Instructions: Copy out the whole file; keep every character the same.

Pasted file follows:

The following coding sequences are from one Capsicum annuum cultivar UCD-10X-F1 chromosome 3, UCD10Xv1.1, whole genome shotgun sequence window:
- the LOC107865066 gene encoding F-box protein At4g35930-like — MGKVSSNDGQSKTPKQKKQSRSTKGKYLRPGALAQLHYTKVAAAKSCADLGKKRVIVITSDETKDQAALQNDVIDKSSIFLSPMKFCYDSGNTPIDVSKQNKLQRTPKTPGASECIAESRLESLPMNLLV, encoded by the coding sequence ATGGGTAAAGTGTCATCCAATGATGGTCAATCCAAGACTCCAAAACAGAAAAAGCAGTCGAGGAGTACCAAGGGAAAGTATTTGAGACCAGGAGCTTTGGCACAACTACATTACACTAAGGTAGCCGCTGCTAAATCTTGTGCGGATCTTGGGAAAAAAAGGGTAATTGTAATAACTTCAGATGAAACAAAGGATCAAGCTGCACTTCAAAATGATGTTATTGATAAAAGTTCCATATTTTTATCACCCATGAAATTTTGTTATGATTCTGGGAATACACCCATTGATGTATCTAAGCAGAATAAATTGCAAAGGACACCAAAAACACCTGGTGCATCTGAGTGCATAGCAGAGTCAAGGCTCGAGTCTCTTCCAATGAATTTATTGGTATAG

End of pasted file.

The following coding sequences are from one Capsicum annuum cultivar UCD-10X-F1 chromosome 3, UCD10Xv1.1, whole genome shotgun sequence window:
- the LOC107865066 gene encoding F-box protein At4g35930-like — MGKVSSNDGQSKTPKQKKQSRSTKGKYLRPGALAQLHYTKVAAAKSCADLGKKRVIVITSDETKDQAALQNDVIDKSSIFLSPMKFCYDSGNTPIDVSKQNKLQRTPKTPGASECIAESRLESLPMNLLV, encoded by the coding sequence ATGGGTAAAGTGTCATCCAATGATGGTCAATCCAAGACTCCAAAACAGAAAAAGCAGTCGAGGAGTACCAAGGGAAAGTATTTGAGACCAGGAGCTTTGGCACAACTACATTACACTAAGGTAGCCGCTGCTAAATCTTGTGCGGATCTTGGGAAAAAAAGGGTAATTGTAATAACTTCAGATGAAACAAAGGATCAAGCTGCACTTCAAAATGATGTTATTGATAAAAGTTCCATATTTTTATCACCCATGAAATTTTGTTATGATTCTGGGAATACACCCATTGATGTATCTAAGCAGAATAAATTGCAAAGGACACCAAAAACACCTGGTGCATCTGAGTGCATAGCAGAGTCAAGGCTCGAGTCTCTTCCAATGAATTTATTGGTATAG